"Sligo" A-Go-Go

Adam Rapp growing up? Not.

(Photo of Paul Sparks & Marylouise Burke by Sandra Coudert; h/t TheaterMania.)

Axle of "Evel"

L.A. composer/creator Jef Bek gets up his Evel Knievel rock opera at last. Wish I could be there to see it. I was in L.A. a few months ago, though, and talked to Jef about it.

Sep 21, 2007

Rapp Raps Back

Not really, actually. Given his most recent flogging by the NY Times, Adam Rapp is remarkably circumspect about critics, in an upcoming American Theatre profile (not online yet):
Criticism is really unevenly distributed in this town. Obviously the power of the Times is discouraging. It's killing new plays, demolishing one after another. Charles Isherwood and Ben Brantley have a lot of power. I would like to think that Michael Feingold, Jeremy McCarter and David Cote and people who are really interested in new work would have an equal distribution of power. But we're so governed by the Times. Everyone is so afraid to talk about it, which is what I hate. Now that I've been demolished by them, I'm not going to be afraid to talk about it.

On the subject of being "demolished," Rapp says "it's a good feeling...I feel like an underdog now...Having a certain amount of success can be a poison to anybody." The notoriously prolific Rapp, who will have had three premiere productions by the time 2007 rings out, also tells reporter David Ng that he's working on a trilogy "like Coast of Utopia," except not: All three plays are set "in the same decrepit hallway, except they each take place in a different time period." No sellout, that Adam Rapp.

Sep 19, 2007

Half a Dead Sheep, Plus Grant's Desdemona

Again, there's always entertaining reading in The London Review of Books. Catching up with a recent issue, in a review of Nigel Cliff's The Shakespeare Riots: Revenge, Drama and Death in 19th-Century America, I discovered a bit of audience feedback that makes the rude watering of Mike Daisey seem polite:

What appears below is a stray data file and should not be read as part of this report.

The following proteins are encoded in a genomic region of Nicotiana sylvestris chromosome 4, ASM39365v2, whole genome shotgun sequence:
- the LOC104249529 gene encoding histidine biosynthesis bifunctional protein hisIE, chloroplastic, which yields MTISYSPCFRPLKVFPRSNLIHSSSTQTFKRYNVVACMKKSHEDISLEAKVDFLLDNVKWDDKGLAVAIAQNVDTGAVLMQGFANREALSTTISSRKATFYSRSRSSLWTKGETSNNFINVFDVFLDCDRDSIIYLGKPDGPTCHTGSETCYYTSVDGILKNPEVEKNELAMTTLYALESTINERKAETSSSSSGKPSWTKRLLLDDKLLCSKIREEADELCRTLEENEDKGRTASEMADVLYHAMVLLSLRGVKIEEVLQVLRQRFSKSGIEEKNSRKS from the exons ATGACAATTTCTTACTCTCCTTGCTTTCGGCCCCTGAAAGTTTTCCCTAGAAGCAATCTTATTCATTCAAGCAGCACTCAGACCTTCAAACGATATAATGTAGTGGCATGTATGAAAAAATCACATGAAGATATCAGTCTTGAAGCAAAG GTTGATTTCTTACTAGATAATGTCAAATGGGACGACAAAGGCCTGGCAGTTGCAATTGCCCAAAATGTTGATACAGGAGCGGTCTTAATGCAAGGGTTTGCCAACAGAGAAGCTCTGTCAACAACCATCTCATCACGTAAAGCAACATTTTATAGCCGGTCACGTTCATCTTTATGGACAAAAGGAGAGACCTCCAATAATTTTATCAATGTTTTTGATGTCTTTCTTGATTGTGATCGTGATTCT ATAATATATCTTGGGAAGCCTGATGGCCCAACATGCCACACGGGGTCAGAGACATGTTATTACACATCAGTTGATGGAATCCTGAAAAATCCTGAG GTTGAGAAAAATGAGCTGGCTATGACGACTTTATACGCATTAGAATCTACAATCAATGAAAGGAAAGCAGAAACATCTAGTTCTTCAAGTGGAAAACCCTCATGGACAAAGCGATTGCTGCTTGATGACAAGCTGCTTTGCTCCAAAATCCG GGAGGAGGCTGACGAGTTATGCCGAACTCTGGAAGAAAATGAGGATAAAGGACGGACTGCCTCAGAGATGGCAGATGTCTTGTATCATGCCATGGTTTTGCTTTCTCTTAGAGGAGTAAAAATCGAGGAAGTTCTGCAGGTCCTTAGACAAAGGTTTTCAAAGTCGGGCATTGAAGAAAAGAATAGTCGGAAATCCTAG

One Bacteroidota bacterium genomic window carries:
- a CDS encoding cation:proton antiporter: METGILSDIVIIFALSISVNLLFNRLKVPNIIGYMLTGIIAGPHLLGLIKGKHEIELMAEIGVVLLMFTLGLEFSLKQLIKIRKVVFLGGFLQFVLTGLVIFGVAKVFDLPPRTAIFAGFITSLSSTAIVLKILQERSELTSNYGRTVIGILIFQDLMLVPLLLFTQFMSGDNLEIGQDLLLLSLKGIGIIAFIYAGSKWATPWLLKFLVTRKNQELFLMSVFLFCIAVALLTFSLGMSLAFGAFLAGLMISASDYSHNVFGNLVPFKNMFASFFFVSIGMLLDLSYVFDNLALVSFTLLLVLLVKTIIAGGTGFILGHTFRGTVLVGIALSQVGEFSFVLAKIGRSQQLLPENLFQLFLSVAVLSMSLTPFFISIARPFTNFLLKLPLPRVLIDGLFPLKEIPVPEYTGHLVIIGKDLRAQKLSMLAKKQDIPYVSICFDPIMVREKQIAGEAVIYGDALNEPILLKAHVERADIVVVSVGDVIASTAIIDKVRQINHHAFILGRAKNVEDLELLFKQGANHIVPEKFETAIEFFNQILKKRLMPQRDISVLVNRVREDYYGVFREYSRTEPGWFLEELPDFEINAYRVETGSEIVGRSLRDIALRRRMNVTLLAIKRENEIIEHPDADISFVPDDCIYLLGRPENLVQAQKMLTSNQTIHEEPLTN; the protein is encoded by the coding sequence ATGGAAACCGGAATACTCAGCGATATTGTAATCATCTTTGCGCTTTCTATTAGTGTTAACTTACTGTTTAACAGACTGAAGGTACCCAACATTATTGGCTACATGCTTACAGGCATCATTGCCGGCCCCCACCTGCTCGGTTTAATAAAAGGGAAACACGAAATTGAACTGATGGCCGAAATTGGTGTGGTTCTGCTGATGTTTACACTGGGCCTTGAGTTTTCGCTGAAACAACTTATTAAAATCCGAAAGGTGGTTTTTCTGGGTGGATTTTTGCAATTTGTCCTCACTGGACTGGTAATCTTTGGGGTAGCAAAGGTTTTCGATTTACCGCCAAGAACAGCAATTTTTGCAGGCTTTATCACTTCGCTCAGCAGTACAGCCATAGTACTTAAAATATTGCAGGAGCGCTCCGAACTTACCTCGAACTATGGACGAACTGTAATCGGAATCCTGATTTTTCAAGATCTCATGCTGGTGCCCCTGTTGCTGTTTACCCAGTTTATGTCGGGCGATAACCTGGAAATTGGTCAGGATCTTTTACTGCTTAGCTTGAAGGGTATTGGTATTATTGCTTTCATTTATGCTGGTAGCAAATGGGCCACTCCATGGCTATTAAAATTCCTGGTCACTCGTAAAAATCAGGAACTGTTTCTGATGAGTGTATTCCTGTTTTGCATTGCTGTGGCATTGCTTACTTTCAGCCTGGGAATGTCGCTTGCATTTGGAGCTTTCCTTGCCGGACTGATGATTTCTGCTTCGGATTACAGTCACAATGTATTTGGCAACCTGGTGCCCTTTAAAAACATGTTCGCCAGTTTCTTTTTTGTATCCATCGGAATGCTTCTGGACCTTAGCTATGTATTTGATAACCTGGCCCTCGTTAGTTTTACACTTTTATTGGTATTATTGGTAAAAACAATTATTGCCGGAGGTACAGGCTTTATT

At Cincinnati, during the performance of Hamlet, a sportive gentleman threw half the carcase of a sheep upon the stage: but this seems to have been a mere ebullition of amiable vivacity, not an expression of opinion.

The review contains many such pearls. Cliff's book is about the trans-Atlantic rivalry between the Shakespearean actors Edwin Forrest and William Charles Macready, which climaxed in an infamous riot that left 26 dead in Astor Place. As the critic Michael Dobson notes, there's nothing to commemorate this atrocity at the spot. And I suspect there is no photograph or playbill to commemorate the following historical tidbit, in an image almost as hard to conjure as it is to shake:
Awaiting action against the Mexican army in Texas in 1845, the young Lieutenant Ulysses S. Grant played Desdemona.

So that's who's in the tomb.

Bad Children's Art

Warning: This hilariously mean site almost made me choke on my sandwich.

Who Knew?

Time Out's Adam Feldman at Spotlight Live. Dude can really sing.

Sep 18, 2007

The Ethics of (P)Reviews

I made a point of staying out of this controversy, because I'm of two minds about it, and I know both parties. Today's piece by Terry Teachout, though it doesn't explicitly reference the Hunka/Jacobs kerfluffle, seems in this context a salutary air-clearing. Money graf:
Old-fashioned print-media critics like [Chicago Tribune's Chris] Jones and me no longer have a monopoly on drama criticism. Not only are theater-oriented blogs, message boards and chat rooms thriving, but the Web sites of a growing number of newspapers now permit readers to post their own reviews à la, and to do so while the shows in question are still in previews. With playgoers "publishing" their opinions of new shows whenever they please, is there any reason for producers to keep on holding critics at bay until the last minute?